The mild® Procedure is different from traditional back surgery because it is an outpatient procedure that does not require general anesthesia, implants, stitches, steroids, or opioids. Typically completed in less than an hour, mild® has a safety profile similar to an epidural steroid injection (ESI), but with lasting results. That’s because mild® addresses a major root cause of lumbar spinal stenosis (LSS) by removing small pieces of bone and thickened ligament. This restores space in the spinal canal, which reduces the compression of the nerves. Additionally, mild® can be performed as a steroid-free procedure, which limits immunosuppression risks associated with epidural steroid injections (ESIs).
Thousands of patients are treated every year with mild®, and the procedure is supported by FDA clearance, national Medicare coverage, leading medical institutions, and national medical societies. Thirteen clinical studies and over 25 peer-reviewed articles demonstrate that the mild® Procedure is just that — mild.
Dr. Mark Coleman, an ABA Certified Pain Medicine Specialist and President of Clinical Operations at the National Spine & Pain Centers, describes mild® as “taking care of the problem by thinning the ligamentum flavum (thickened ligament) on an outpatient basis, where patients come in and they get the procedure the very same day.” As patients typically resume normal activity within 24 hours with no restrictions,patients are “often better the next day, and the risk that they’re taking is so minimal relative to other procedures and surgeries that attempt to do the same thing,” Dr. Coleman continues.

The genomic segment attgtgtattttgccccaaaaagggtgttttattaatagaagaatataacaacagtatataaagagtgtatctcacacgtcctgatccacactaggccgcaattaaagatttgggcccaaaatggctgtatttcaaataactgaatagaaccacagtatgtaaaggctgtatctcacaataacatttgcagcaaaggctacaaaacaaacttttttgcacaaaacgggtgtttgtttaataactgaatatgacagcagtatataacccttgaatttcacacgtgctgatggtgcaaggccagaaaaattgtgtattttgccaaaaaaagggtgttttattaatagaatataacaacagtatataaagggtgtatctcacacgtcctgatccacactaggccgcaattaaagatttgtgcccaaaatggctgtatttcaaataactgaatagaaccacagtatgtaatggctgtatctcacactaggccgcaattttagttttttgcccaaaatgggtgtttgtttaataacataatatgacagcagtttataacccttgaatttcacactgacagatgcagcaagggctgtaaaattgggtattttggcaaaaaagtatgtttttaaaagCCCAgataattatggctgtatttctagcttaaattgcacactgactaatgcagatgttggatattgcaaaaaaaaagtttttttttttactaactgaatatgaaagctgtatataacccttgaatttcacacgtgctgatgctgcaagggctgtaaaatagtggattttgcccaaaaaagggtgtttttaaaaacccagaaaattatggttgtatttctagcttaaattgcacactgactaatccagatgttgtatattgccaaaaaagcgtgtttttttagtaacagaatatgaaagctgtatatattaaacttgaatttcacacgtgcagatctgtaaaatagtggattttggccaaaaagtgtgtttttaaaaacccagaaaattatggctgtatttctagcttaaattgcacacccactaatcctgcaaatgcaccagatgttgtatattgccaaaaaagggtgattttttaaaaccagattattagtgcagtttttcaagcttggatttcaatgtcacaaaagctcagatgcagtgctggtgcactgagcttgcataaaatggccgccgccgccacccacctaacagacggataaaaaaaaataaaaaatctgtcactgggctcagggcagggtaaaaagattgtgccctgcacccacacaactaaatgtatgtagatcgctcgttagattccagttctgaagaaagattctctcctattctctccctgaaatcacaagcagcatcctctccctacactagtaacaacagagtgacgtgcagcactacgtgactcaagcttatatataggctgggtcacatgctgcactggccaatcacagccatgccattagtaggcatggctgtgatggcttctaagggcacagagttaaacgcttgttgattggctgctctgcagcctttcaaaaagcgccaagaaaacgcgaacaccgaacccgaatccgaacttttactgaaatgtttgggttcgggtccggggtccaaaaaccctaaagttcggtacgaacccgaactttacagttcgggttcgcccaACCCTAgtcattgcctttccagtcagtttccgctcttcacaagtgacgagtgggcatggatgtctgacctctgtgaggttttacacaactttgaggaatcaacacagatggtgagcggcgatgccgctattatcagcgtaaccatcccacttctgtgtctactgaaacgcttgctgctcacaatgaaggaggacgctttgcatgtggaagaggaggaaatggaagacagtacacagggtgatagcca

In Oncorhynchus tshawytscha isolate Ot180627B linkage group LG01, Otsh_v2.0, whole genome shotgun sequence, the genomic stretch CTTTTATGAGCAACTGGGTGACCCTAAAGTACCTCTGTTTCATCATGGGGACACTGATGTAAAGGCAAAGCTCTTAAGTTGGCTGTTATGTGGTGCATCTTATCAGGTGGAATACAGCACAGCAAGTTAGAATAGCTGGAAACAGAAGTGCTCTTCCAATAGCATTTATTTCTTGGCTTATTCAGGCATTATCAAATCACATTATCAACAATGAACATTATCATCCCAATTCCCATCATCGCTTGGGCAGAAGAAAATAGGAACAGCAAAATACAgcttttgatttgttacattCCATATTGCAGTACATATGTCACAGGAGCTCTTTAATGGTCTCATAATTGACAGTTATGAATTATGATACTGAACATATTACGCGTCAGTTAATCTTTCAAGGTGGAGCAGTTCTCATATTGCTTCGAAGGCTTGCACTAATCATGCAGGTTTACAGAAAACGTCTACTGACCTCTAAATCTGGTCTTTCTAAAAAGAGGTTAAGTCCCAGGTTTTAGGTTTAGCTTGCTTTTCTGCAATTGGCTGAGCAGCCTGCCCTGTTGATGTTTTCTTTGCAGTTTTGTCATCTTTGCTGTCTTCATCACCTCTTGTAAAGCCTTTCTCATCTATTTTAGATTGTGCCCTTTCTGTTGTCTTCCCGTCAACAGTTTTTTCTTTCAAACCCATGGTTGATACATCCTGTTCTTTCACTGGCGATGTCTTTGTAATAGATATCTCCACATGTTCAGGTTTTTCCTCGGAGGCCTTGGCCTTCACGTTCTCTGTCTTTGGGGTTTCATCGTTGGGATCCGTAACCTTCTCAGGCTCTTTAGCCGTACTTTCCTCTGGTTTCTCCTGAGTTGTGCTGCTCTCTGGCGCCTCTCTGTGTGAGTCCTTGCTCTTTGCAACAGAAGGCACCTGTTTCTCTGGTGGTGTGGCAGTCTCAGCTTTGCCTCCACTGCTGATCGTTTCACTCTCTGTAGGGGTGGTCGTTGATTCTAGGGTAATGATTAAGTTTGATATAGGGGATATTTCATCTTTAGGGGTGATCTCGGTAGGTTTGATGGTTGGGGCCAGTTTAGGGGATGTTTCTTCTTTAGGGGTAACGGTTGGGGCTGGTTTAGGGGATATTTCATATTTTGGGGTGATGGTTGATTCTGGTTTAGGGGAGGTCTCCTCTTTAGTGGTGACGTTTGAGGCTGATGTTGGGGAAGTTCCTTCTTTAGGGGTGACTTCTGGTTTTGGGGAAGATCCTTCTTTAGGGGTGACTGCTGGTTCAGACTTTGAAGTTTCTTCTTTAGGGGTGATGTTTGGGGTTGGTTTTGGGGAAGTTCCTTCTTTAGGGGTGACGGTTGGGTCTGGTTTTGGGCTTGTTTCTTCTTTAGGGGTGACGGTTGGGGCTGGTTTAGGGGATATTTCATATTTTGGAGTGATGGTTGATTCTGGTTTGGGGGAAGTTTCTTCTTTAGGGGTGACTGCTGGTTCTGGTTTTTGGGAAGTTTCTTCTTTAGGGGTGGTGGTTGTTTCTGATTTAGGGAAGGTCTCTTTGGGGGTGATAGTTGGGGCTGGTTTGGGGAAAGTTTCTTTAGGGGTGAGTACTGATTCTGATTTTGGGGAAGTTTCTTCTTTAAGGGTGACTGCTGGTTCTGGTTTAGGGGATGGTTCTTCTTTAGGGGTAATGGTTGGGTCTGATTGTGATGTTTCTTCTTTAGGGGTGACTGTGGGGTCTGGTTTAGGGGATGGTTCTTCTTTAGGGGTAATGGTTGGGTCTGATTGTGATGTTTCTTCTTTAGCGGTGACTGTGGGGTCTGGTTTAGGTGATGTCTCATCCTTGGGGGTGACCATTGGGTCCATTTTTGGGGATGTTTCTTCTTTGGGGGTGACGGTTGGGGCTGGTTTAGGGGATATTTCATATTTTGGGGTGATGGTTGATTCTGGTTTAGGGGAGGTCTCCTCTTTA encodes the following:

mild® patient Linda Cisco described “little discomfort” after her procedure, and called mild® a “life-changing experience.” Not only is she able to go shopping without looking for a chair to rest, she says she “doesn’t even think about that anymore.” Four weeks after her procedure she was back out doing her favorite thing, hiking in the mountains, and is looking forward to taking her newfound freedom to even greater heights in the future. “It’s hard for me to imagine what I can’t do,” Linda says about life after the mild® Procedure. “I think I can go back and do things I did in my thirties with the same level of enjoyment and gusto and stamina…it’s quite possible I could climb a 14er again!”
Symptoms of lumbar spinal stenosis (LSS), including pain or numbness in the lower back when standing and heaviness or tingling in the upper legs or buttocks when walking, may be treated, and in Linda’s case forgotten, when it comes to the mild® Procedure. Now that you have a better understanding of the treatment options for lumbar spinal stenosis (LSS), as well as alternatives to back surgery, take the mild® Patient Survey to find out if mild® may be right for you and, if it is, find a mild® Doctor near you.